ZFS introduced triple parity raid several years ago to try to address that, it’s just a race, relying on ever increasing numbers of redundant parity disks is not a good solution to the problem at hand. Large object stores have for the most part done away with RAID altogether and take a similar approach to 3PAR’s chunklets – replicate the objects, not the disks.

    Triple-parity will suffice for quite a while, but we may want more parity sooner for a variety of reasons. Plank’s revised algorithm is an excellent start. The test will be if it can be made to perform well enough or if some new clever algorithm will need to be devised. Now, as for what to call these additional RAID levels, I’m not sure. RAID-7 or RAID-8 seem a bit ridiculous and RAID-TP and RAID-QP aren’t any better. Fortunately, in ZFS triple-parity RAID is just raidz3.

    I mention that because I’m not aware myself of any other systems that support triple parity raid (though I haven’t looked too hard either).

    thanks for the links!

    Comment by Nate — February 22, 2014 @ 11:09 pm

  9. Well – statistically, the probability of losing a single drive and, while rebuilding that drive from parity, encountering a URE (Unrecoverable Read Error) is far higher than the probability of losing two drives in rapid succession; or three.

    This is the reason we went with dual parity on all pooled systems before any other vendor. We sell systems to ExaByte-class customers. It’s very interesting, the kind of data one collects at such scale.

    It’s not just how long it takes to rebuild the drive. Though it helps to have less exposure.

    Then there’s stuff like comprehensive lost write protection (which previous few systems offer); plus drive prefailing and other mechanisms.

    It takes a lot more than RAID to protect data.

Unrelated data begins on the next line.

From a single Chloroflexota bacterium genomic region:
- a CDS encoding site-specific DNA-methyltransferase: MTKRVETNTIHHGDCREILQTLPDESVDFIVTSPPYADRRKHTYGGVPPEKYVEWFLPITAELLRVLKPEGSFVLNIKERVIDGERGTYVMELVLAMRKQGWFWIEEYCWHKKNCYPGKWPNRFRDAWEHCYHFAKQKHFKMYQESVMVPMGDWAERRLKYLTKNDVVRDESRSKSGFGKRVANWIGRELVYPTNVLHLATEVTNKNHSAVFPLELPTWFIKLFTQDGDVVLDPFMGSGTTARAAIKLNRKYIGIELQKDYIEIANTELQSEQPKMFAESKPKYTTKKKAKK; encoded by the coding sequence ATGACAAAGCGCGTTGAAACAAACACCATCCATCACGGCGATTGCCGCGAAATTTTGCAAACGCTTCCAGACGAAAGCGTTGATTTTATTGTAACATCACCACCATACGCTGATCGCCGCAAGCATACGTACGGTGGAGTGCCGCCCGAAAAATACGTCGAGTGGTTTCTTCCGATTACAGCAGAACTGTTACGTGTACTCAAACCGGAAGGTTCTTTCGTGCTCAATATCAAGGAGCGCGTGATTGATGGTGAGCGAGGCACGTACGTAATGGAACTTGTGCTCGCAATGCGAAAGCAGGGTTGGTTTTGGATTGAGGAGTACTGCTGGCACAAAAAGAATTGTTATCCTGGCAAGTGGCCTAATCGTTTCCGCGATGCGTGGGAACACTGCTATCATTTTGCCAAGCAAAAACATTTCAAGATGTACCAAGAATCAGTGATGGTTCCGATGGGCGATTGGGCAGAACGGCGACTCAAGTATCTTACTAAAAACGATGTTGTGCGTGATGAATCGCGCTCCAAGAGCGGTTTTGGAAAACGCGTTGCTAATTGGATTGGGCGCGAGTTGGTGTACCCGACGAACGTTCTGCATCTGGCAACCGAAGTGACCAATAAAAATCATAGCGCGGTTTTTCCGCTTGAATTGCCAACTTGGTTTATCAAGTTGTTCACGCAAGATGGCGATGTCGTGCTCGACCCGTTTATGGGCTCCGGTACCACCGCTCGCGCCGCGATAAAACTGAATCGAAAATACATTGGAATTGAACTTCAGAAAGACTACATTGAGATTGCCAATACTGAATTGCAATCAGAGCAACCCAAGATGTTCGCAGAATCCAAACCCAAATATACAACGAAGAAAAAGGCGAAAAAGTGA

The problem is most people are unaware, and we at NetApp have been doing these things for so long we take them for granted and forget to educate.

    Overall, our systems offer a great balance of price, reliability, features and performance.

    Are there faster systems? Some. More reliable? Maybe for edge cases. More feature-rich? Probably none. But this balance we offer, I haven’t seen any other vendor come close to.

    It’s about solving business problems. The tech is an enabler but it is important to not become slave to the tech and let it dictate how you do things.

    It’s funny how many customers I meet that have to massage their business processes around their gear instead of the other way around.

    Anyway I’m going on a tangent… Probably best to save this for an actual post on my site 😉



    Comment by Dimitris Krekoukias — February 23, 2014 @ 1:29 am

  10. Yes I agree, most systems do those things as well, 3PAR has added in end-to-end T10 data integrity protection as well in their latest ASIC(2011 I think).

    Just a couple of nights ago for example I had a disk fairly suddenly fail in one of my arrays and I noticed that the system had migrated the data off of the disk in anticipation of failure(which took about two hours), then flagged the disk as bad(I got the alert at that point at 8PM on the dot). There is another disk in the system that has two bad chunklets (the system flags the disk as bad once 4 or 5 chunklets are failed).I remember checking the system recently to see the status of the disk that had two failed chunklets(if it had detected any more), and there was no change in status, so this particular disk that failed had no failed chunklets as of a few days ago anyway, so much more sudden, but not a failure like disk just decides to stop respond or something(have seen that with drives with manufacturing defects).